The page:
[Ed. Note: Please also read Abolition - The Only Path to Animal Liberation.]
We live in a world that isn’t vegan. There is so much violence. By virtue of living, we use animal products. The point isn’t to always live perfectly, but to always be aware. Work on determining where you’re making choices, and make the moral choice. The choices you make aren’t just about you. The actions we take always have an impact on others.
Dallas Rising is a woman always on a mission. A “vegan abolitionist” living in Minneapolis, she is the Director at Animal Rights Coalition. In her own words, being a vegan abolitionist focuses on the abolishment of the injustices towards animals we see in everyday life.
A long-time proponent for vegan living, Dallas explains the evolving animal rights movement.
“The longer I identify with the animal rights movement, the more complex it becomes. The animal liberation movement has gone through various stages. As we start becoming a bigger threat to animal abusing industries, we have to adapt. At one time, there was very little questioning done about the differences between encouraging ‘happy meat or cage-free eggs’ versus encouraging people to stop using animal products altogether. It was commonly believed that short term wins were great – all of it will be a step in the right direction. Now, I think it’s a lot more helpful to focus on speciesism. Rather than focusing on the specifics regarding how certain kinds of animals are treated, my main concern is going to the root of the problem, speciesism.
“Speciesism is like other bigoted “isms”, where there is a de-valuing of
a certain group, based on some kind of irrelevant criteria - in this case,
it would be what kind of body someone is born into. What is it that has
people valuing other species less than the human species? We have to keep
looking at ideologies people hold and examining our relationships to other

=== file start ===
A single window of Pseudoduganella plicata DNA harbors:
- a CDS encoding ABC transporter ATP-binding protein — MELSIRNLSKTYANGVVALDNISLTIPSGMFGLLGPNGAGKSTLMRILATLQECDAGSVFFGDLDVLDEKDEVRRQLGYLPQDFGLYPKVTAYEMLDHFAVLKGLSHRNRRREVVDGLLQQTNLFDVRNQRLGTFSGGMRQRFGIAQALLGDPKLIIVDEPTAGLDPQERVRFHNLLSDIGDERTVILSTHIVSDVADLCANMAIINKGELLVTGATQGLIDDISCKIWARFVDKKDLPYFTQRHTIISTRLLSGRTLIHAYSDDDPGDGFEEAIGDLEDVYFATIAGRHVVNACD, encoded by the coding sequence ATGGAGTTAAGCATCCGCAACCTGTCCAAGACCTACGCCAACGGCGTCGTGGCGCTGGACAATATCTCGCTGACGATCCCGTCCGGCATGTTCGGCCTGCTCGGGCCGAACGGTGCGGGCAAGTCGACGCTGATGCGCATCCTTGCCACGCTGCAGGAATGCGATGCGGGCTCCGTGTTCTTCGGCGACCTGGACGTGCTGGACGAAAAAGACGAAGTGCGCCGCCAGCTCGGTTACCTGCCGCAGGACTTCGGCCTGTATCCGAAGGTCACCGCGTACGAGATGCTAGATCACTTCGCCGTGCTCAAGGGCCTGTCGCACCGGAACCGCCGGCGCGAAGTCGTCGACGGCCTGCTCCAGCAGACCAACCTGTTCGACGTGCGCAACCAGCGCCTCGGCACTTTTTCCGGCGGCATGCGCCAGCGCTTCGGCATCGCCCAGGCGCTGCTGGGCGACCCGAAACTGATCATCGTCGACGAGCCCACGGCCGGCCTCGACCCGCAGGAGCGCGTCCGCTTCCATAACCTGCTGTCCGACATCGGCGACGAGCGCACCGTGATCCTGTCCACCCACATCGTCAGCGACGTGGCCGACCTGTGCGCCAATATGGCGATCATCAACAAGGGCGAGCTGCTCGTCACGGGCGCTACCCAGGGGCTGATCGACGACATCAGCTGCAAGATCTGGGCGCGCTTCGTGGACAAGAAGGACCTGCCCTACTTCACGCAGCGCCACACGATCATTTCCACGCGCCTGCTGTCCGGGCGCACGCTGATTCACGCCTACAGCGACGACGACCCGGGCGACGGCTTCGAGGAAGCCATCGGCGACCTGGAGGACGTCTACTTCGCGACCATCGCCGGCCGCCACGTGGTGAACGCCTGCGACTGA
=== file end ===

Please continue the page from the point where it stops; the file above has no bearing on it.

species. It is really an under-examined issue. People don’t think about it.
Humans can go through their entire lives without thinking about it because
we have human privelege. It’s my job to challenge and question these
image courtesy of Dallas Rising
Dallas is busy seeking the answer to those questions, among others, but she also finds spare time to write on the issues closest to her heart. Her latest works include two essays in two different books. In Defiant Daughters, Dallas’s essay is entitled Happy Rape, Happy Meat. She discusses so-called “humane farming,” questioning its nature. “Cage-free, free-range, grass-fed – I have a personal deep emotional response to people suggesting that these are morally okay. As someone who’s against rape, I wouldn’t be okay with variations of rape. As a rape survivor, I have a great understanding of the connection there.”
In Confronting Animal Exploitation, Dallas is one of several animal activist contributors who all hail from in and around Minneapolis, Minnesota. In this book, Dallas’s essay, “Turning our Heads: The ‘See No Evil Dilemma” is an “exploration of my theories about why individual people who seem to care about dogs and cats often turn away from the realities of systemic violence done to animals.”
However difficult it can become to talk to others about these issues, Dallas always encourages positive regard. “We need to try and remember that we gain a whole lot more ground when we can listen closely to what someone is telling us and not treat every interaction like a debate.” She is also a believer in personal narratives, which she explores in her contribution to Confronting Animal Exploitation. “The idea was to put out some experiences that felt personal so that people can connect. You can have a narrative from one specific point of view and suddenly feel a lot more empathy for someone in a position you may not have given much thought to before.”
Even when talking to others about animal exploitation, however, we still must consider the various influences of the industry.
“Unfortunately, these issues are becoming more complicated,” Dallas says. “Companies are looking to exploit good intentions. Marketing that exploits caring. The bottom line is that these companies care more about getting your money than these animals. There is no merciful way to do this business. What I like to focus on is consent. If I wouldn’t want someone else to make the determination that I’ve had a good life or not, why would we do that to an animal?”
In the end, Dallas reminds us all to not seek perfection, but instead to always be aware: “We live in a world that isn’t vegan. There is so much violence. By virtue of living, we use animal products. The point isn’t to always live perfectly, but to always be aware. Work on determining where you’re making choices, and make the moral choice. The choices you make aren’t just about you. The actions we take always have an impact on others.”